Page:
(z) Bartenora in Misn. Megillah, c. 1. sect. 3.

Gather the people together, men and women, and children, and thy stranger that is within thy gates, that they may hear, and that they may learn, and fear the LORD your God, and observe to do all the words of this law:
EXEGETICAL (ORIGINAL LANGUAGES)
12. Assemble the people] Again Sg. confirmed by Sam. though LXX codd. have Pl. Cp. Deuteronomy 4:10, assemble me the people. On assemble see Deuteronomy 5:22. It is not necessary to take Assemble … gates as a later intrusion (Marti) on the grounds that the command to assemble the people is out of order after the previous v., for this may be explained by the looseness of the writer’s style and by the writer’s use of the Sg., for as we have seen there are reasons for supposing that this is original. On men, women … gates see Deuteronomy 29:11.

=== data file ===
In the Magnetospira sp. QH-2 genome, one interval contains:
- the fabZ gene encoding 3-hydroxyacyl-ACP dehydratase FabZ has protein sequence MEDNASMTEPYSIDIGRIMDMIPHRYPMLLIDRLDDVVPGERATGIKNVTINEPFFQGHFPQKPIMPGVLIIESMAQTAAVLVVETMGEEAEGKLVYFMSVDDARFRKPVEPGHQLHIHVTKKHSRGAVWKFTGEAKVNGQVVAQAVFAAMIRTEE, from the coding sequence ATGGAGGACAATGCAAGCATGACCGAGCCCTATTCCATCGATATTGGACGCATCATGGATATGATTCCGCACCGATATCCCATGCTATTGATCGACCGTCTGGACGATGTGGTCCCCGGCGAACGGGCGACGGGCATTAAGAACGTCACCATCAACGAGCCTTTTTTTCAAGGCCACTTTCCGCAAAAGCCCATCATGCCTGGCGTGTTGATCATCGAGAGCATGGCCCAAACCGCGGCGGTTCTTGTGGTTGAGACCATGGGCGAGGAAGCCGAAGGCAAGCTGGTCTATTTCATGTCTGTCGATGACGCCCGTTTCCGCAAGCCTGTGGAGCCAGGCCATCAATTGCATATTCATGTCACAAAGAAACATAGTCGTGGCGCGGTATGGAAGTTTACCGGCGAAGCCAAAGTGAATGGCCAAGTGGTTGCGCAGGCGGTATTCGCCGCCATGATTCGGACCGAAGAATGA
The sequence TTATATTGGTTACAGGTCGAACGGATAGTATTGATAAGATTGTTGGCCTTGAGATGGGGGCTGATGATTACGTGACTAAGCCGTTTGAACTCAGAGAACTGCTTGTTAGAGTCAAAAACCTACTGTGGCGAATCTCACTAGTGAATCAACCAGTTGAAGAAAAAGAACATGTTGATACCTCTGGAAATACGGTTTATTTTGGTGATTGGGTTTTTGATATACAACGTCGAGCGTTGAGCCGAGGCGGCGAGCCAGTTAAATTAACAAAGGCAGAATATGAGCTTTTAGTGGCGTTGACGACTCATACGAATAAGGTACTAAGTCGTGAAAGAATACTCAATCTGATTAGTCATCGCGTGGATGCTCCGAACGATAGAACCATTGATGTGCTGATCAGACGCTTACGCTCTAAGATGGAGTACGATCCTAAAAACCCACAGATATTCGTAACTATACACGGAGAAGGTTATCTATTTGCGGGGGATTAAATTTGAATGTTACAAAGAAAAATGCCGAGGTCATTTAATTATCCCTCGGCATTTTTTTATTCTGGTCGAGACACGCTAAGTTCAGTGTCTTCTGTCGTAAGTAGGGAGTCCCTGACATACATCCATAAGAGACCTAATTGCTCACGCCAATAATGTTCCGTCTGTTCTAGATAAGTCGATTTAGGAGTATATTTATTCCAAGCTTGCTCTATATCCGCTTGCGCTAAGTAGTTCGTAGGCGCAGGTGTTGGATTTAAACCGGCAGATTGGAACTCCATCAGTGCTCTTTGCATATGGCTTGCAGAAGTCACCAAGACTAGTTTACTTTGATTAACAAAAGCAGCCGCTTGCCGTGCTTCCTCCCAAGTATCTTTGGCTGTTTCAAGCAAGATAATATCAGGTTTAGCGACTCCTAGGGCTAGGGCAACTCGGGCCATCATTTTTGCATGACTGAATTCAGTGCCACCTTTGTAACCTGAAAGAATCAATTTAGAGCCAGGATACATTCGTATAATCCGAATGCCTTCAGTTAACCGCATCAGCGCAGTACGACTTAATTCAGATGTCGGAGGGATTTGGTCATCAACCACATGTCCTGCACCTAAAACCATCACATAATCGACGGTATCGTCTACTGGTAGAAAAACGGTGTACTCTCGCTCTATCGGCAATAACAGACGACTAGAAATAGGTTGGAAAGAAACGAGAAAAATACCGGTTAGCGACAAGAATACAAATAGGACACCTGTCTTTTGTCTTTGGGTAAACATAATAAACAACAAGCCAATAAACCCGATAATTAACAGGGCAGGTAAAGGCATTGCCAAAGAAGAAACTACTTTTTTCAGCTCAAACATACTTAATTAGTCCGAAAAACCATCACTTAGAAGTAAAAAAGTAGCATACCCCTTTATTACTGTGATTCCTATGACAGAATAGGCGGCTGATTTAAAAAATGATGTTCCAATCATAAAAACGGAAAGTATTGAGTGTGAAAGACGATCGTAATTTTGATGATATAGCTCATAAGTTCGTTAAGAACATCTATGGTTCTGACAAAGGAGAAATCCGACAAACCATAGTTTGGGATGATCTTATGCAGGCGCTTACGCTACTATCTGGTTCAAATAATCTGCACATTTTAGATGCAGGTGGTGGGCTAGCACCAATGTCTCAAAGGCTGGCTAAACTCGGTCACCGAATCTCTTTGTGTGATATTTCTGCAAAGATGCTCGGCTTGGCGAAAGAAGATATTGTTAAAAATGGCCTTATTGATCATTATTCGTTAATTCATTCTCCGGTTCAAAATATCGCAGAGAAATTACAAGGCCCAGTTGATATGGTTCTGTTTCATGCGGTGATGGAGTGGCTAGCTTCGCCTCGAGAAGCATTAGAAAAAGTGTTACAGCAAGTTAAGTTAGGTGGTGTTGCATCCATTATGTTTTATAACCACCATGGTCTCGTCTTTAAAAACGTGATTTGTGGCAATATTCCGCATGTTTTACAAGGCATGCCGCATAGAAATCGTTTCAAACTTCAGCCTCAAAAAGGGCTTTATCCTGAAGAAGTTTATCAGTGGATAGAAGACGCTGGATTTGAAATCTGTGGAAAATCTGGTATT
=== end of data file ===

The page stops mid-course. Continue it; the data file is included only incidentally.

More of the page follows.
hear … learn … fear, etc.] See Deuteronomy 4:10, Deuteronomy 14:23, Deuteronomy 17:19.

observe to do] Deuteronomy 5:1; all the words of this law, Deuteronomy 5:9.Israel was therefore to be of good courage, and not to be afraid of them (vid., Deuteronomy 1:21; Deuteronomy 20:3).